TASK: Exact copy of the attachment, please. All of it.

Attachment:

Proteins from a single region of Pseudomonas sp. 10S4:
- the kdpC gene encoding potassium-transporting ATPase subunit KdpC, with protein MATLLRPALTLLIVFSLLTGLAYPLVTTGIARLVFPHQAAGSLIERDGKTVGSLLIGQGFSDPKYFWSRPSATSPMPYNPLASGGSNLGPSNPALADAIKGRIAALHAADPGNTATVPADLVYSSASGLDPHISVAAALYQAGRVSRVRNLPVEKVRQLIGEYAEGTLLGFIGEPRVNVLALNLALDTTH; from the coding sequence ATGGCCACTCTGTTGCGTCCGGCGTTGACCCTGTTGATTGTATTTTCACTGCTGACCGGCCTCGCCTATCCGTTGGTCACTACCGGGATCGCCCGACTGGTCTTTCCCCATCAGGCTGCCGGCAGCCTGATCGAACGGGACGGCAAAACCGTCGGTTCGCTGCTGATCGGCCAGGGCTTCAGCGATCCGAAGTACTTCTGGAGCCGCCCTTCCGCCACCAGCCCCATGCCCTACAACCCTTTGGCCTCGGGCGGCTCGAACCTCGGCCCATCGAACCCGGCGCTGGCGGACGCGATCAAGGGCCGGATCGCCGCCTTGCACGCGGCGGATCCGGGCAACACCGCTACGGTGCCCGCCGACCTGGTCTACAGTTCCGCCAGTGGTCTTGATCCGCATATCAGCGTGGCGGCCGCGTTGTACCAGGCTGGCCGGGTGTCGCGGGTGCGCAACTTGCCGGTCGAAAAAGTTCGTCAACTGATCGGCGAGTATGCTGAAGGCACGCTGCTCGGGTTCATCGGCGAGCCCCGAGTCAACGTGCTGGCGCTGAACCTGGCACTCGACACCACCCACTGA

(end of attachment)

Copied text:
Proteins from a single region of Pseudomonas sp. 10S4:
- the kdpC gene encoding potassium-transporting ATPase subunit KdpC, with protein MATLLRPALTLLIVFSLLTGLAYPLVTTGIARLVFPHQAAGSLIERDGKTVGSLLIGQGFSDPKYFWSRPSATSPMPYNPLASGGSNLGPSNPALADAIKGRIAALHAADPGNTATVPADLVYSSASGLDPHISVAAALYQAGRVSRVRNLPVEKVRQLIGEYAEGTLLGFIGEPRVNVLALNLALDTTH; from the coding sequence ATGGCCACTCTGTTGCGTCCGGCGTTGACCCTGTTGATTGTATTTTCACTGCTGACCGGCCTCGCCTATCCGTTGGTCACTACCGGGATCGCCCGACTGGTCTTTCCCCATCAGGCTGCCGGCAGCCTGATCGAACGGGACGGCAAAACCGTCGGTTCGCTGCTGATCGGCCAGGGCTTCAGCGATCCGAAGTACTTCTGGAGCCGCCCTTCCGCCACCAGCCCCATGCCCTACAACCCTTTGGCCTCGGGCGGCTCGAACCTCGGCCCATCGAACCCGGCGCTGGCGGACGCGATCAAGGGCCGGATCGCCGCCTTGCACGCGGCGGATCCGGGCAACACCGCTACGGTGCCCGCCGACCTGGTCTACAGTTCCGCCAGTGGTCTTGATCCGCATATCAGCGTGGCGGCCGCGTTGTACCAGGCTGGCCGGGTGTCGCGGGTGCGCAACTTGCCGGTCGAAAAAGTTCGTCAACTGATCGGCGAGTATGCTGAAGGCACGCTGCTCGGGTTCATCGGCGAGCCCCGAGTCAACGTGCTGGCGCTGAACCTGGCACTCGACACCACCCACTGA